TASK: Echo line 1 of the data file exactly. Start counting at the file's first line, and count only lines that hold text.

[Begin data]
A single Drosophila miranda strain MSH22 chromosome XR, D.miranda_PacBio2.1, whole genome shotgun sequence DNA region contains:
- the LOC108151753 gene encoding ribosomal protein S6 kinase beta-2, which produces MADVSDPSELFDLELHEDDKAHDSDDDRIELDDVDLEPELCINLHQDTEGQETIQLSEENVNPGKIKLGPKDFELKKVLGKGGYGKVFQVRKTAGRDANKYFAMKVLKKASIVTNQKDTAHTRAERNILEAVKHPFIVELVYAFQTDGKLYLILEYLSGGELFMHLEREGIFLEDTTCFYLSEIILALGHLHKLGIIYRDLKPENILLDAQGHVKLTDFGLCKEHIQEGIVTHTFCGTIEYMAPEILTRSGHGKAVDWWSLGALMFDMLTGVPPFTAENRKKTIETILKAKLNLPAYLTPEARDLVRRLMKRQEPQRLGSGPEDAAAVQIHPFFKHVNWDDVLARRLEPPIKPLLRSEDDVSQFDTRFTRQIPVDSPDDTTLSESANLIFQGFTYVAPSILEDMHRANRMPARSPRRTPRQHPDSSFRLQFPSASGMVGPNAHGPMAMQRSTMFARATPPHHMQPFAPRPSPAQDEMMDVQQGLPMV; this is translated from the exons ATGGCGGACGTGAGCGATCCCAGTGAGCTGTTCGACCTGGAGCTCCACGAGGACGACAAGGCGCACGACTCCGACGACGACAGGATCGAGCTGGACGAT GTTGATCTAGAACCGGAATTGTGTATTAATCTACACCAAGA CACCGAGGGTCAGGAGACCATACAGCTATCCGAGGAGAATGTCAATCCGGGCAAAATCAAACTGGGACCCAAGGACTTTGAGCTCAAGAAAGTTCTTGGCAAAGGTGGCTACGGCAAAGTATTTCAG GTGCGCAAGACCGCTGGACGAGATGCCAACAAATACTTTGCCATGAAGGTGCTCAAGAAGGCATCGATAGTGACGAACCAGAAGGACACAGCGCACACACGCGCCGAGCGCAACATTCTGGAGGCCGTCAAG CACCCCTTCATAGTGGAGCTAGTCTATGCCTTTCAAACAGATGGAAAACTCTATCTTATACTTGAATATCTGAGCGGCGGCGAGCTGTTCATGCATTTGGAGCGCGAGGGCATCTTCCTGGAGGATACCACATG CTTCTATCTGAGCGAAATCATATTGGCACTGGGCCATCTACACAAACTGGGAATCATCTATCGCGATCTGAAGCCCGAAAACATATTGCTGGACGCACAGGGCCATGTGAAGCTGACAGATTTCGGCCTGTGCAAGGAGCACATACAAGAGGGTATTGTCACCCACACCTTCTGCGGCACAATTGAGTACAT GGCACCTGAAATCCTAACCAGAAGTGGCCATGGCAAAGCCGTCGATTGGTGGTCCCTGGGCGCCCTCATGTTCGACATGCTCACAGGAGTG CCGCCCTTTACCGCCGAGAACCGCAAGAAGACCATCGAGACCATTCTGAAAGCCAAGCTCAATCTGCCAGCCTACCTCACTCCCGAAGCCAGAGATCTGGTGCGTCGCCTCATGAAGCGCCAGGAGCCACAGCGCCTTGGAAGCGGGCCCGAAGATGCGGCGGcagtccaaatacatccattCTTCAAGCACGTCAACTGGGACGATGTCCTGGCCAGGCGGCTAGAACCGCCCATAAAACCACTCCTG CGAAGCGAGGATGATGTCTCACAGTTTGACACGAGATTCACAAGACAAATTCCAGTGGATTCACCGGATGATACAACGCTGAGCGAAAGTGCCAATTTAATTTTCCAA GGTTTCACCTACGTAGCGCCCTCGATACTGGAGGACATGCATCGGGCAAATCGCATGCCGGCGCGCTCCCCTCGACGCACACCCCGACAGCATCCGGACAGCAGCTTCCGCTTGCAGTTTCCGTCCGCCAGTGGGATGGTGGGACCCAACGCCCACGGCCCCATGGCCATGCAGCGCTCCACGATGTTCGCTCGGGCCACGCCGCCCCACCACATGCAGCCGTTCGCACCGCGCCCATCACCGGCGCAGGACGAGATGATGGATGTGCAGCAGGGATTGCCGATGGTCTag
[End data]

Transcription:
A single Drosophila miranda strain MSH22 chromosome XR, D.miranda_PacBio2.1, whole genome shotgun sequence DNA region contains: